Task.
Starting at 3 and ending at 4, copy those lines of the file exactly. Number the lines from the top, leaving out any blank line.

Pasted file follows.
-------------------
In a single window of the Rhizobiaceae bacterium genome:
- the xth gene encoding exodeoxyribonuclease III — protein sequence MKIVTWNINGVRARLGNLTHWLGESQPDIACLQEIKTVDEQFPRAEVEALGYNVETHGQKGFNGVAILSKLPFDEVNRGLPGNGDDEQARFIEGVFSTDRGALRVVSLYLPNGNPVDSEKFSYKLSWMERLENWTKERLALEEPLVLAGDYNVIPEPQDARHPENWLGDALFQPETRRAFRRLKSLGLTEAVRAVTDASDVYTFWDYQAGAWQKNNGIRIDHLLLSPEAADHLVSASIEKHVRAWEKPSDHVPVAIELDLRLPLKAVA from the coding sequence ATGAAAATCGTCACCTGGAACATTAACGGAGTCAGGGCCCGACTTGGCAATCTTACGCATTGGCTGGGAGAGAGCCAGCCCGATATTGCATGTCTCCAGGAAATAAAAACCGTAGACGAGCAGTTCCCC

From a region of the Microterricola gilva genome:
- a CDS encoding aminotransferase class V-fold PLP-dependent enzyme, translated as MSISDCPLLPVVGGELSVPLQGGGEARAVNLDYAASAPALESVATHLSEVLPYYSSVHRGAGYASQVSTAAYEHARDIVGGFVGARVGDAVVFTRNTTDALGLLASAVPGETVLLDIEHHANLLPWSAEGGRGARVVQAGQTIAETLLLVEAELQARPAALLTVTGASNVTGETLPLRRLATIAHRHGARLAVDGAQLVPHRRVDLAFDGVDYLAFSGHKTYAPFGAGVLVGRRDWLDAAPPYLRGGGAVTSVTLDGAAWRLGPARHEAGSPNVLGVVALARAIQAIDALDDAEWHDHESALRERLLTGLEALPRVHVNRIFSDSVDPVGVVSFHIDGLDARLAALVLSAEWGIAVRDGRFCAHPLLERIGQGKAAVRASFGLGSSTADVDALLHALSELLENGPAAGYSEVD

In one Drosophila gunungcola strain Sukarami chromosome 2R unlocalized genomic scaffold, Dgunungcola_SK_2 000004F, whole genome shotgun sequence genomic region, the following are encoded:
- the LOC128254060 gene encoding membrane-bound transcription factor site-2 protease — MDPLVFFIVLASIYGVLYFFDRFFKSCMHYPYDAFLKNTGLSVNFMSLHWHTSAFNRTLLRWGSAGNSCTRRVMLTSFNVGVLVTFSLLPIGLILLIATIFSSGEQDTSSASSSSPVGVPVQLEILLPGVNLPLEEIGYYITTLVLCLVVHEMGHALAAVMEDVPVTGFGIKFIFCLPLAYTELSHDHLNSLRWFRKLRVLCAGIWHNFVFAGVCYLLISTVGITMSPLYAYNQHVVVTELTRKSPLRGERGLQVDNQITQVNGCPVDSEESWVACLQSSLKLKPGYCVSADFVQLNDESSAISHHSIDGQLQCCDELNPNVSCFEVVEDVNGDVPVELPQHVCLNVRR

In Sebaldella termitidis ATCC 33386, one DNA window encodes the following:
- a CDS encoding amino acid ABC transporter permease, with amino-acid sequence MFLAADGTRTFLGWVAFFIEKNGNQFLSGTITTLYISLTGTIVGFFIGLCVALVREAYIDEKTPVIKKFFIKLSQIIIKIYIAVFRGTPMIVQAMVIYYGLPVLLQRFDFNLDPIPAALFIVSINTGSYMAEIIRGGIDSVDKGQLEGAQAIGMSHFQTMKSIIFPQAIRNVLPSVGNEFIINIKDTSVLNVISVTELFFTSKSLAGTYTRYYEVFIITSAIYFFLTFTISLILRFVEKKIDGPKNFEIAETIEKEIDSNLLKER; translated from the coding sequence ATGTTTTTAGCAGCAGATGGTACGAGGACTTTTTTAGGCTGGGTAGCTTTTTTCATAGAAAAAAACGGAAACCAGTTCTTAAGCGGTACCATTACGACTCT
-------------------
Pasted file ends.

From a region of the Microterricola gilva genome:
- a CDS encoding aminotransferase class V-fold PLP-dependent enzyme, translated as MSISDCPLLPVVGGELSVPLQGGGEARAVNLDYAASAPALESVATHLSEVLPYYSSVHRGAGYASQVSTAAYEHARDIVGGFVGARVGDAVVFTRNTTDALGLLASAVPGETVLLDIEHHANLLPWSAEGGRGARVVQAGQTIAETLLLVEAELQARPAALLTVTGASNVTGETLPLRRLATIAHRHGARLAVDGAQLVPHRRVDLAFDGVDYLAFSGHKTYAPFGAGVLVGRRDWLDAAPPYLRGGGAVTSVTLDGAAWRLGPARHEAGSPNVLGVVALARAIQAIDALDDAEWHDHESALRERLLTGLEALPRVHVNRIFSDSVDPVGVVSFHIDGLDARLAALVLSAEWGIAVRDGRFCAHPLLERIGQGKAAVRASFGLGSSTADVDALLHALSELLENGPAAGYSEVD